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Protecting your biggest asset

The second of FCNZ’s Business Staples webinars was hosted by Stephen Conti of New Zealand Business Tools (NZBT) , and focused on the importance of Terms and Conditions for protecting your business.

Terms and Conditions of Trade, Terms of Trade or just ‘Ts & Cs’ (‘Terms and Conditions’ for the purpose of this article) are a critical part of any business and they form the basis of a healthy relationship between you and your customers. Having robust Terms and Conditions can save you a lot of money by addressing any potential future issues with new clients, from the start of your relationship.

When written specifically for your business they can help mitigate any problems or contentious areas, and also give you an opportunity to set payment terms in your favour, along with providing a clear recourse action, should non-payment occur.

Your Terms and Conditions is the contract document that sets out the terms and conditions that apply to the sale or supply of your goods or services. It is recommended you do not copy Terms and Conditions from another business as no two businesses are exactly the same and there is no guarantee that the original Terms and Conditions you might copy are actually effective.

Terms and Conditions can be crucial to your business as they greatly affect your contractual obligations, payment terms, debt collection, liability exposure and other fundamental factors which can influence whether your business succeeds or fails. Terms and Conditions are vital to any well managed business and a business without them is vulnerable to a range of problems. Add to your business’s competitive advantage by ensuring you have the right Terms of Trade for your business. It’s always better to be ahead of the pack.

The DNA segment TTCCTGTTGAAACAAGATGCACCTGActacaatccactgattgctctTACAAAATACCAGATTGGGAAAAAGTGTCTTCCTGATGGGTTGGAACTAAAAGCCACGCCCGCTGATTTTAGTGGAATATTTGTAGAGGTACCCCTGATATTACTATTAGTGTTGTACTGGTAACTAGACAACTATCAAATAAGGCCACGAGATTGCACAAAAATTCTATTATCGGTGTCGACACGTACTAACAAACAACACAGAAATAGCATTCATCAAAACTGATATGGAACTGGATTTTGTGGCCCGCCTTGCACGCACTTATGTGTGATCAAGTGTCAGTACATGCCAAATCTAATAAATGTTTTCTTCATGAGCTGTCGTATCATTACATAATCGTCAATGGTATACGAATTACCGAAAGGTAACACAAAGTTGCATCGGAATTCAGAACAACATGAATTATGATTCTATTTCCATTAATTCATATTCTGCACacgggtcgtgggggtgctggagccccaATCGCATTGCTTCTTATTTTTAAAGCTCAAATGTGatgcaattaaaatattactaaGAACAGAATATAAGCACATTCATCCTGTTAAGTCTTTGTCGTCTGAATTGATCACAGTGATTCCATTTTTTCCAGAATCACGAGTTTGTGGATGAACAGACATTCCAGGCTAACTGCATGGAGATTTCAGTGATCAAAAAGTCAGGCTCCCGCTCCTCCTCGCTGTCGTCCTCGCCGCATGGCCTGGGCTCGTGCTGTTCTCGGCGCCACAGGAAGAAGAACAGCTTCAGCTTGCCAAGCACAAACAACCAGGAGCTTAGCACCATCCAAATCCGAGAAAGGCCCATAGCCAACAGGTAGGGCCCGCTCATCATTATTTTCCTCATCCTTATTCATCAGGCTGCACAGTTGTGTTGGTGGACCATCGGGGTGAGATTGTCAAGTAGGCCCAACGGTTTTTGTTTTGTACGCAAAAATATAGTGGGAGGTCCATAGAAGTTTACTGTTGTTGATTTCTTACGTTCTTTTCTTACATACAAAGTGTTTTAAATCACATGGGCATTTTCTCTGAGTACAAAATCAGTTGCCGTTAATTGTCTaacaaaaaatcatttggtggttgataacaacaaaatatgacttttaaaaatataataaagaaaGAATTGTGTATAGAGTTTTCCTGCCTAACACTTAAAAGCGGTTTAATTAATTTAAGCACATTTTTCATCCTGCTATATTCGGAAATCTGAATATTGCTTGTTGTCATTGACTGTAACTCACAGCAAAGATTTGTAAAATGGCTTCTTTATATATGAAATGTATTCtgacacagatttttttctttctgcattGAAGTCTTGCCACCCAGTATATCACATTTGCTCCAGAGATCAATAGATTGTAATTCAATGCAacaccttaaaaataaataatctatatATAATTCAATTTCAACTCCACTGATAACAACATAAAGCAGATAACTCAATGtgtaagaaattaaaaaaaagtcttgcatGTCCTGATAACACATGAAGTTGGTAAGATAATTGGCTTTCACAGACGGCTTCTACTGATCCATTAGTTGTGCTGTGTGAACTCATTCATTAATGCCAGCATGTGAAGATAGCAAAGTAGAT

Many small businesses do not have written Terms and Conditions, often instead relying on a handshake or a basic written quote. And if they do have Terms and Conditions, they (unknowingly) are often not legally enforceable because they are not effectively included in contracts with customers and therefore do not bind the customer. This unenforceability may only come to light when the business owner seeks to recover an overdue debt from a customer, but by then it’s too late.

The importance of getting your Terms and Conditions accepted

Many businesses work on the assumption that it is enough to include their Terms and Conditions on the back of an invoice or even just on their website. This approach does not allow you to prove that your customer agreed to your terms, especially if your terms are on the back of an invoice. In fact, the contract with your customer is normally deemed to have been formed long prior to an invoice being issued. The best most robust ways to get your terms accepted are to get your customer to:

• Sign a copy of the terms
• Click a box on your website when they place an order

When drafted correctly, Terms and Conditions:

• are legally binding
• outline the rights and obligations
(for you and your customers), relating to the sale of products or provision
of services
• set out what customers can expect when dealing with your business and how disputes will be dealt with
• specify how and when goods and services should be paid for, and what the consequences are if payment is not made in line with the contract
• allow you to undertake credit checks and assess the Credit Risk before you start work or issue an invoice
• allow you to register a financing statement on the Personal Properties Security Register (PPSR) to become a secured creditor
• help protect your business and may limit your liability
• recover or pass on any collection costs in the event an invoice is not paid on time and is referred to a collection agency
• allow you to collect and use your customers Personal Information

One of the easiest ways to get your Terms and Conditions accepted is to include them on the back of a customer information form, which you would give to a customer when you first meet them. This allows you to record all the information for quoting and/or billing purposes and allows you to get your Terms and Conditions accepted at the same time before any discussion about the price is started. You will always need this information and it is good practice to form this habit. Good habits make successful businesses.